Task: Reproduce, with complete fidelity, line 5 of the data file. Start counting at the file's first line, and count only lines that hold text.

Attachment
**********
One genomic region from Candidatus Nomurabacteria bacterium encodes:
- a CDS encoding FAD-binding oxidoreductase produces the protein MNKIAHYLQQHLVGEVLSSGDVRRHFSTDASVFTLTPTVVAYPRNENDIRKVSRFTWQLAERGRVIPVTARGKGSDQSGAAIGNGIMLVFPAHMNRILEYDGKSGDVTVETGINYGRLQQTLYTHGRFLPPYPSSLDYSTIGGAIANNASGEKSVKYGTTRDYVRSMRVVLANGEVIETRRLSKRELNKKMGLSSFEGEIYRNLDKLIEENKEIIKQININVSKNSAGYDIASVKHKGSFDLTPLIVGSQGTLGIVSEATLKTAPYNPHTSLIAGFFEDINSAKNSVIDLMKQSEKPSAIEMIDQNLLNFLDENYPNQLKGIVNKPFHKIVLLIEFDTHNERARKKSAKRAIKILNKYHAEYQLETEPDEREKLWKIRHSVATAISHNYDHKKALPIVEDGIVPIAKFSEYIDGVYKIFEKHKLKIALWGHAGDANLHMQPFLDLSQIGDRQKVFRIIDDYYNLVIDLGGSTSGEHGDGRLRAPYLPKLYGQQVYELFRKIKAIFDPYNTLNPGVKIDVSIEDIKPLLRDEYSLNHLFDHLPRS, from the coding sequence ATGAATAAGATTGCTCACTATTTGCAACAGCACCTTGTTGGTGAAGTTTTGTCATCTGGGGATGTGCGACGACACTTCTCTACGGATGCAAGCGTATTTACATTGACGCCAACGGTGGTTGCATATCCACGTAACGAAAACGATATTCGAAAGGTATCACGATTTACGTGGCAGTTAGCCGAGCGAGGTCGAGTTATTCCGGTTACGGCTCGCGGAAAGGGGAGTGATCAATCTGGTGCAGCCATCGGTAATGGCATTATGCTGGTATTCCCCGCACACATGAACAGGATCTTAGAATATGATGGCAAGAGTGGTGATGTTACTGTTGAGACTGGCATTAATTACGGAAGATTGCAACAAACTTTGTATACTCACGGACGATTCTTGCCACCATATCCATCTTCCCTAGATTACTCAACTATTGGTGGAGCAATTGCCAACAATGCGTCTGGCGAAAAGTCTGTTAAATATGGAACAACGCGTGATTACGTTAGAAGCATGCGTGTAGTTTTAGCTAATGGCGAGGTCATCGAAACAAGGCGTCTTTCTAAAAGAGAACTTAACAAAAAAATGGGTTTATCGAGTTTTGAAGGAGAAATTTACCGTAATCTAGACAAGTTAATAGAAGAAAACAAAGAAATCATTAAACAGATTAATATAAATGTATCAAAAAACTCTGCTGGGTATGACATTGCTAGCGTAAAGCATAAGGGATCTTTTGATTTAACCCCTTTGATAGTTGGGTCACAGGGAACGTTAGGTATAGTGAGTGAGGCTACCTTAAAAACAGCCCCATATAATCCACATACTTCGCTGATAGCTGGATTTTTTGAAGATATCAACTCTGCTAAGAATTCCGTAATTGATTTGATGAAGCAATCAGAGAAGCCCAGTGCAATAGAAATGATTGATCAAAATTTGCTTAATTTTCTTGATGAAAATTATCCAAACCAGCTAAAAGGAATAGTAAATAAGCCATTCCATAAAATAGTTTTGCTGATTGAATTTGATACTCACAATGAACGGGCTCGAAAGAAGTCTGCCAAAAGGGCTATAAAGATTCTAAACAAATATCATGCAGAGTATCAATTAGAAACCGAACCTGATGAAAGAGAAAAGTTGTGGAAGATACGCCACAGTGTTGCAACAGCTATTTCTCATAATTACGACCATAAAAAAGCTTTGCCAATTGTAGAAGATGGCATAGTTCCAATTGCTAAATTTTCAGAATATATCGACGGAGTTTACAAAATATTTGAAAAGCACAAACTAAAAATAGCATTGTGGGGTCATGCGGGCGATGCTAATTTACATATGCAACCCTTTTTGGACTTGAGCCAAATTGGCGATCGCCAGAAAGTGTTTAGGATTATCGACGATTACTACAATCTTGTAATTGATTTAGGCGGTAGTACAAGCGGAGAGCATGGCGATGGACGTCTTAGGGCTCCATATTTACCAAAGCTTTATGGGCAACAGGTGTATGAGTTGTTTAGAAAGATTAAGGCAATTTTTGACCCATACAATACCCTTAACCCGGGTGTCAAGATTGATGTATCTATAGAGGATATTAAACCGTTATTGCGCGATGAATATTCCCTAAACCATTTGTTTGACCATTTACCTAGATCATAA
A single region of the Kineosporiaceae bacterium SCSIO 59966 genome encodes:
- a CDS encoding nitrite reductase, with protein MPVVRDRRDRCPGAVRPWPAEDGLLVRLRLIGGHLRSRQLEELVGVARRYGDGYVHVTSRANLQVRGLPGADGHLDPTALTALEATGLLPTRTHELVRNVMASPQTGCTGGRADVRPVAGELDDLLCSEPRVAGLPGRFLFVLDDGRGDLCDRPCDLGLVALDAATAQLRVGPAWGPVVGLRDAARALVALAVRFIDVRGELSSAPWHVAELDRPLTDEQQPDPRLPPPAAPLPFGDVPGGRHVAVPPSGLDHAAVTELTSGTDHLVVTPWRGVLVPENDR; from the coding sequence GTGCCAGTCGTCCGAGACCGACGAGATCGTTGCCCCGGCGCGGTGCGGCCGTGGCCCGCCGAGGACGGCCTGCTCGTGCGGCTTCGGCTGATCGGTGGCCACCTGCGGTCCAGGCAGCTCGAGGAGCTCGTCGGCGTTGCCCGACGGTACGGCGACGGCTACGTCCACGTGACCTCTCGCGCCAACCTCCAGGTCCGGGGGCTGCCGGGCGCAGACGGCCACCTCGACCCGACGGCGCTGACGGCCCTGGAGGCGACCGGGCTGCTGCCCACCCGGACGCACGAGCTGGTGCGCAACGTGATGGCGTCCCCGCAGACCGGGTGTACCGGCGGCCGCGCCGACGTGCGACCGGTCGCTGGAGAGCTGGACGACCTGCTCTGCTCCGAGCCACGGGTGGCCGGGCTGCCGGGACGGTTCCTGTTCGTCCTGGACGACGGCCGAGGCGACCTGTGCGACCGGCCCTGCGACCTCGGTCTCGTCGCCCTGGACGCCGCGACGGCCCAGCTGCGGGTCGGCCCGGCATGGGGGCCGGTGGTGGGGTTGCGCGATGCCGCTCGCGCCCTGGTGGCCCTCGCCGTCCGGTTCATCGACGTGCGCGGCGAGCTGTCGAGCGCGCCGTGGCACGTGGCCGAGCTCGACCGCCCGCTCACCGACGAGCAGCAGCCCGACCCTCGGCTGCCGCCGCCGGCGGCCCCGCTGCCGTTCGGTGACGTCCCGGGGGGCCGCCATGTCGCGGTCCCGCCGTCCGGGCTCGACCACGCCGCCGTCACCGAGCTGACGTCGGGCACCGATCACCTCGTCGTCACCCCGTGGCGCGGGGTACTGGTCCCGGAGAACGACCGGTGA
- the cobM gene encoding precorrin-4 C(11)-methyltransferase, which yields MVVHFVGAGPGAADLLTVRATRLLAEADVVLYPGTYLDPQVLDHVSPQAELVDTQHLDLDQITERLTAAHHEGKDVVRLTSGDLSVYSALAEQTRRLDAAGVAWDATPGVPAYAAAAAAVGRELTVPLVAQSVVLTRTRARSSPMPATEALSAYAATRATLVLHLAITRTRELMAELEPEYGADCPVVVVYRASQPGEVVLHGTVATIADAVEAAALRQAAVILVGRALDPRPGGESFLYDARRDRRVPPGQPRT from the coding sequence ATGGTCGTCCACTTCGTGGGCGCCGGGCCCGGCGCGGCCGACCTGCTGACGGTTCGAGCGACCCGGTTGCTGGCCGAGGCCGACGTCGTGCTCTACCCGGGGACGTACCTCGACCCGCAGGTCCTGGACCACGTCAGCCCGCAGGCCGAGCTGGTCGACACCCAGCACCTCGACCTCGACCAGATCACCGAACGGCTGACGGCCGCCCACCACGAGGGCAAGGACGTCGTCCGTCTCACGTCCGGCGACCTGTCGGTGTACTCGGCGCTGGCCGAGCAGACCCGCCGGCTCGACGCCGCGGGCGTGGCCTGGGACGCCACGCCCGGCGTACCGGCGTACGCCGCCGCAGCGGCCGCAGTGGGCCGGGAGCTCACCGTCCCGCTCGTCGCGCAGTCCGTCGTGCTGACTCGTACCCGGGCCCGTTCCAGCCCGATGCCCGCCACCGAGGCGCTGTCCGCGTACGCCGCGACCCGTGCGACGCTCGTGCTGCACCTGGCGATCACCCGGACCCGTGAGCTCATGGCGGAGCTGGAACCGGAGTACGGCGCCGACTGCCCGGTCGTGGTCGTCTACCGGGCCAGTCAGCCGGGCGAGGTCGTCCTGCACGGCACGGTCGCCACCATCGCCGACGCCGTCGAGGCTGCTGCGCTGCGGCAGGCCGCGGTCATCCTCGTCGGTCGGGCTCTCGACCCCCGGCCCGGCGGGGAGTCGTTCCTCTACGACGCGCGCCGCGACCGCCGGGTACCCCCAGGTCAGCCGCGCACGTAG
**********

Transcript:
- the cobM gene encoding precorrin-4 C(11)-methyltransferase, which yields MVVHFVGAGPGAADLLTVRATRLLAEADVVLYPGTYLDPQVLDHVSPQAELVDTQHLDLDQITERLTAAHHEGKDVVRLTSGDLSVYSALAEQTRRLDAAGVAWDATPGVPAYAAAAAAVGRELTVPLVAQSVVLTRTRARSSPMPATEALSAYAATRATLVLHLAITRTRELMAELEPEYGADCPVVVVYRASQPGEVVLHGTVATIADAVEAAALRQAAVILVGRALDPRPGGESFLYDARRDRRVPPGQPRT from the coding sequence ATGGTCGTCCACTTCGTGGGCGCCGGGCCCGGCGCGGCCGACCTGCTGACGGTTCGAGCGACCCGGTTGCTGGCCGAGGCCGACGTCGTGCTCTACCCGGGGACGTACCTCGACCCGCAGGTCCTGGACCACGTCAGCCCGCAGGCCGAGCTGGTCGACACCCAGCACCTCGACCTCGACCAGATCACCGAACGGCTGACGGCCGCCCACCACGAGGGCAAGGACGTCGTCCGTCTCACGTCCGGCGACCTGTCGGTGTACTCGGCGCTGGCCGAGCAGACCCGCCGGCTCGACGCCGCGGGCGTGGCCTGGGACGCCACGCCCGGCGTACCGGCGTACGCCGCCGCAGCGGCCGCAGTGGGCCGGGAGCTCACCGTCCCGCTCGTCGCGCAGTCCGTCGTGCTGACTCGTACCCGGGCCCGTTCCAGCCCGATGCCCGCCACCGAGGCGCTGTCCGCGTACGCCGCGACCCGTGCGACGCTCGTGCTGCACCTGGCGATCACCCGGACCCGTGAGCTCATGGCGGAGCTGGAACCGGAGTACGGCGCCGACTGCCCGGTCGTGGTCGTCTACCGGGCCAGTCAGCCGGGCGAGGTCGTCCTGCACGGCACGGTCGCCACCATCGCCGACGCCGTCGAGGCTGCTGCGCTGCGGCAGGCCGCGGTCATCCTCGTCGGTCGGGCTCTCGACCCCCGGCCCGGCGGGGAGTCGTTCCTCTACGACGCGCGCCGCGACCGCCGGGTACCCCCAGGTCAGCCGCGCACGTAG